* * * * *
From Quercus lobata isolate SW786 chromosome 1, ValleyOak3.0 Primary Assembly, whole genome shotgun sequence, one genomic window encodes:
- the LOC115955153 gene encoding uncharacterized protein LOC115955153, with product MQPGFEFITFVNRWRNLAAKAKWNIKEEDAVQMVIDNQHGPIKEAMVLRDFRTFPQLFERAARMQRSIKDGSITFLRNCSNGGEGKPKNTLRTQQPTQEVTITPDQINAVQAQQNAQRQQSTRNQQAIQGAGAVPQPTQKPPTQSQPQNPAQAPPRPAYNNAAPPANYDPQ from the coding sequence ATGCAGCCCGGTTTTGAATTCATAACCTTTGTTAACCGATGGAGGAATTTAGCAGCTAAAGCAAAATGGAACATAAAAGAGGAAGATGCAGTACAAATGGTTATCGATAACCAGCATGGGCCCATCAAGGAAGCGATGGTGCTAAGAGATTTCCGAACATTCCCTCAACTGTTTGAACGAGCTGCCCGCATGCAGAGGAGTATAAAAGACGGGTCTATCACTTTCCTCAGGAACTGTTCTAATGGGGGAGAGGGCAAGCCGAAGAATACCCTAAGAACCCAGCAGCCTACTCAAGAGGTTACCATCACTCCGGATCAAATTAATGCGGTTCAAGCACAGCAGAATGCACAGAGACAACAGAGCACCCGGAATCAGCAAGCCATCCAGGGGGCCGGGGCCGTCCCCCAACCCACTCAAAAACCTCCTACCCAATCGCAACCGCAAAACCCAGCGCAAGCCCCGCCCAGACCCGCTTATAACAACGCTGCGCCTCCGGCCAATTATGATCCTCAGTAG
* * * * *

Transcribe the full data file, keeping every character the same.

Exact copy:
From Quercus lobata isolate SW786 chromosome 1, ValleyOak3.0 Primary Assembly, whole genome shotgun sequence, one genomic window encodes:
- the LOC115955153 gene encoding uncharacterized protein LOC115955153, with product MQPGFEFITFVNRWRNLAAKAKWNIKEEDAVQMVIDNQHGPIKEAMVLRDFRTFPQLFERAARMQRSIKDGSITFLRNCSNGGEGKPKNTLRTQQPTQEVTITPDQINAVQAQQNAQRQQSTRNQQAIQGAGAVPQPTQKPPTQSQPQNPAQAPPRPAYNNAAPPANYDPQ from the coding sequence ATGCAGCCCGGTTTTGAATTCATAACCTTTGTTAACCGATGGAGGAATTTAGCAGCTAAAGCAAAATGGAACATAAAAGAGGAAGATGCAGTACAAATGGTTATCGATAACCAGCATGGGCCCATCAAGGAAGCGATGGTGCTAAGAGATTTCCGAACATTCCCTCAACTGTTTGAACGAGCTGCCCGCATGCAGAGGAGTATAAAAGACGGGTCTATCACTTTCCTCAGGAACTGTTCTAATGGGGGAGAGGGCAAGCCGAAGAATACCCTAAGAACCCAGCAGCCTACTCAAGAGGTTACCATCACTCCGGATCAAATTAATGCGGTTCAAGCACAGCAGAATGCACAGAGACAACAGAGCACCCGGAATCAGCAAGCCATCCAGGGGGCCGGGGCCGTCCCCCAACCCACTCAAAAACCTCCTACCCAATCGCAACCGCAAAACCCAGCGCAAGCCCCGCCCAGACCCGCTTATAACAACGCTGCGCCTCCGGCCAATTATGATCCTCAGTAG